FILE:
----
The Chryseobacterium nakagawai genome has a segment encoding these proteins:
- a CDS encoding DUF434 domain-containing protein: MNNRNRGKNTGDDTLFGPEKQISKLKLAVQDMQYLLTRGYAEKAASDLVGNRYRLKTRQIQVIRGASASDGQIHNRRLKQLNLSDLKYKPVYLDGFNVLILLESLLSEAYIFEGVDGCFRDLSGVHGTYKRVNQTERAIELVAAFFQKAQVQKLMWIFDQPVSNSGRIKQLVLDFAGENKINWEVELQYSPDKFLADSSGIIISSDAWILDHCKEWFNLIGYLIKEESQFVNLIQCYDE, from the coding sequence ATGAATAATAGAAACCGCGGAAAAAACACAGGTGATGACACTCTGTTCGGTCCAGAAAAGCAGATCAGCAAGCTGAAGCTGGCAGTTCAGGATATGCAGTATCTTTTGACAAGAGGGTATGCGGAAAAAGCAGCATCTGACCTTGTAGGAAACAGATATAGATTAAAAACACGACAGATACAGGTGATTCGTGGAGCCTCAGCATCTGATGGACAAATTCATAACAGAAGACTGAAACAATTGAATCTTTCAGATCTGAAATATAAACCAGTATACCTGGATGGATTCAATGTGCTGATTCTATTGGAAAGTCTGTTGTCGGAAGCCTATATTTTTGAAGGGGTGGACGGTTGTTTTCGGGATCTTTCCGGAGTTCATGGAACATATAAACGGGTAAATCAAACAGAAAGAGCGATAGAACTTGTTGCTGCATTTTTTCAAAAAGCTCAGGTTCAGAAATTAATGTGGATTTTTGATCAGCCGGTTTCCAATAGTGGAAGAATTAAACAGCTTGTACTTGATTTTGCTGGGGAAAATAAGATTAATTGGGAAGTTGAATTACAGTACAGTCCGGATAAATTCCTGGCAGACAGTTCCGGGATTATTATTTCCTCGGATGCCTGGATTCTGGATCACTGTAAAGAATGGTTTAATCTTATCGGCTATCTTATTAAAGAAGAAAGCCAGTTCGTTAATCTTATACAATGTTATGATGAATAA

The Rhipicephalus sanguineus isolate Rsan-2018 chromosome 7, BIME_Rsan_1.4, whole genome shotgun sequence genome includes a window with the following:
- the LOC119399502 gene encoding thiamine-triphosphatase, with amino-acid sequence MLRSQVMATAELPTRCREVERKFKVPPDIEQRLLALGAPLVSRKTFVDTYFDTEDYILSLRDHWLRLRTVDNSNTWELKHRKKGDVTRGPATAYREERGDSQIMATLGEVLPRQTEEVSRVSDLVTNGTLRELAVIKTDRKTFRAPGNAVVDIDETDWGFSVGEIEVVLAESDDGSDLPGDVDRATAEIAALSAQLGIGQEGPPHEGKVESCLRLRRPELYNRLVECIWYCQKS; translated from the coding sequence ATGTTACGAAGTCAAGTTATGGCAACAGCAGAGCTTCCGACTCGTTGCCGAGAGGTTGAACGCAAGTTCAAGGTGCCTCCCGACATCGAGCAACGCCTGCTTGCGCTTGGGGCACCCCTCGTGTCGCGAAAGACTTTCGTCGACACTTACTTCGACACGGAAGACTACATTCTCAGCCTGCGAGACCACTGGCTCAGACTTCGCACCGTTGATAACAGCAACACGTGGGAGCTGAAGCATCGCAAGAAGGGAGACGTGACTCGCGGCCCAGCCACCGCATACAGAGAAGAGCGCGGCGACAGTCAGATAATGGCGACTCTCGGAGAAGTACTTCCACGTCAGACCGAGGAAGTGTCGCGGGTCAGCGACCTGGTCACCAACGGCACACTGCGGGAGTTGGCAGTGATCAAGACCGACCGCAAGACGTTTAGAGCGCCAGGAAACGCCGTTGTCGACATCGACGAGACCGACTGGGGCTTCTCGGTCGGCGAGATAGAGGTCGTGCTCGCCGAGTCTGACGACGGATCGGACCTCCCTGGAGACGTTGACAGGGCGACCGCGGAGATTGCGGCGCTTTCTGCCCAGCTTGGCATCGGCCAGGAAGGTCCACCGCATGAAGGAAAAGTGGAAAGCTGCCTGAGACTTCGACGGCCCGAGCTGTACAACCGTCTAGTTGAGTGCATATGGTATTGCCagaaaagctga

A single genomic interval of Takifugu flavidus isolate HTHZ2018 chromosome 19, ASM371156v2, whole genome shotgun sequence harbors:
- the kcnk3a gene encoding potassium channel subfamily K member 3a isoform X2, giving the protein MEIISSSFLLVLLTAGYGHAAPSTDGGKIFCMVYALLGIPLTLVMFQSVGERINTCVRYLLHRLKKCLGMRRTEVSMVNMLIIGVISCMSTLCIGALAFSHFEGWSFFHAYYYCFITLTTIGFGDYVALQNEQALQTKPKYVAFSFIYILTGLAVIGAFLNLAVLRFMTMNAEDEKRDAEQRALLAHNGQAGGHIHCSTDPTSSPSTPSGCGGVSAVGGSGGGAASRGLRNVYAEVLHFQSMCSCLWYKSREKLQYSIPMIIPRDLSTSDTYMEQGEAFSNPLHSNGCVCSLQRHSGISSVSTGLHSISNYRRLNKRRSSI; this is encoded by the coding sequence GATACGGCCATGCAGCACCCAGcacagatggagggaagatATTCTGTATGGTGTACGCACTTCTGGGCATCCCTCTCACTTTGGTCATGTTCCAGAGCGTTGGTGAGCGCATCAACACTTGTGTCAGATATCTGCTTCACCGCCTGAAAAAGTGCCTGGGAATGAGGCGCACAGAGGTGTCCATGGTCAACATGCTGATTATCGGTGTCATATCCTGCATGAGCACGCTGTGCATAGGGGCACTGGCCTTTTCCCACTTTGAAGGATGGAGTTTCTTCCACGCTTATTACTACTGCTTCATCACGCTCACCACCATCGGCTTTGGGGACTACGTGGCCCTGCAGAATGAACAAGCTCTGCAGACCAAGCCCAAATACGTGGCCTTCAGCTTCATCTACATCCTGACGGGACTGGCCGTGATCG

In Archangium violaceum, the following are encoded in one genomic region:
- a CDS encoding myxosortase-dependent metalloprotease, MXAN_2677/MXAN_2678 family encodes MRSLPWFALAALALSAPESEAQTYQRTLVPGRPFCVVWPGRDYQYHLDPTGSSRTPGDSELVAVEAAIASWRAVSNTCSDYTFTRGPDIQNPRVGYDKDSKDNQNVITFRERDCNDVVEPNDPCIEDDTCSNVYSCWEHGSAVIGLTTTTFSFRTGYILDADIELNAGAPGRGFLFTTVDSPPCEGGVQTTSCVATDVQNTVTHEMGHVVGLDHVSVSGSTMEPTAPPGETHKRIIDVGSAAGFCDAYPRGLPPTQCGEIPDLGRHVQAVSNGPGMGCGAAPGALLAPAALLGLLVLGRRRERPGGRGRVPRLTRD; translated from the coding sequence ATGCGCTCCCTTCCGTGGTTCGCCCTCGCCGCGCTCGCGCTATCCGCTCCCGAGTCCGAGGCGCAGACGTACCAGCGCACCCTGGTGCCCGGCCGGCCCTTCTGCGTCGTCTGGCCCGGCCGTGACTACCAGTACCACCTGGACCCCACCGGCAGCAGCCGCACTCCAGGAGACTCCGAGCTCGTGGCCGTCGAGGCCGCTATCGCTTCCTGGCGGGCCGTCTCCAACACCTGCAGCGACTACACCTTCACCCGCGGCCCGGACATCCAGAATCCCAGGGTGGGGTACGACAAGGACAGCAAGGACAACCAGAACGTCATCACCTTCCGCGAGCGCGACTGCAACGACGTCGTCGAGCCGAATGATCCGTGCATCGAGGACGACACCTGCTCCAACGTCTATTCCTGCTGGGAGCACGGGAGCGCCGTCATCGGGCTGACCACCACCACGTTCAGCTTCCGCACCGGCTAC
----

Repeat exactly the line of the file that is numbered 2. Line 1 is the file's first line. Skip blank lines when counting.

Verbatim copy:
- a CDS encoding DUF434 domain-containing protein: MNNRNRGKNTGDDTLFGPEKQISKLKLAVQDMQYLLTRGYAEKAASDLVGNRYRLKTRQIQVIRGASASDGQIHNRRLKQLNLSDLKYKPVYLDGFNVLILLESLLSEAYIFEGVDGCFRDLSGVHGTYKRVNQTERAIELVAAFFQKAQVQKLMWIFDQPVSNSGRIKQLVLDFAGENKINWEVELQYSPDKFLADSSGIIISSDAWILDHCKEWFNLIGYLIKEESQFVNLIQCYDE, from the coding sequence ATGAATAATAGAAACCGCGGAAAAAACACAGGTGATGACACTCTGTTCGGTCCAGAAAAGCAGATCAGCAAGCTGAAGCTGGCAGTTCAGGATATGCAGTATCTTTTGACAAGAGGGTATGCGGAAAAAGCAGCATCTGACCTTGTAGGAAACAGATATAGATTAAAAACACGACAGATACAGGTGATTCGTGGAGCCTCAGCATCTGATGGACAAATTCATAACAGAAGACTGAAACAATTGAATCTTTCAGATCTGAAATATAAACCAGTATACCTGGATGGATTCAATGTGCTGATTCTATTGGAAAGTCTGTTGTCGGAAGCCTATATTTTTGAAGGGGTGGACGGTTGTTTTCGGGATCTTTCCGGAGTTCATGGAACATATAAACGGGTAAATCAAACAGAAAGAGCGATAGAACTTGTTGCTGCATTTTTTCAAAAAGCTCAGGTTCAGAAATTAATGTGGATTTTTGATCAGCCGGTTTCCAATAGTGGAAGAATTAAACAGCTTGTACTTGATTTTGCTGGGGAAAATAAGATTAATTGGGAAGTTGAATTACAGTACAGTCCGGATAAATTCCTGGCAGACAGTTCCGGGATTATTATTTCCTCGGATGCCTGGATTCTGGATCACTGTAAAGAATGGTTTAATCTTATCGGCTATCTTATTAAAGAAGAAAGCCAGTTCGTTAATCTTATACAATGTTATGATGAATAA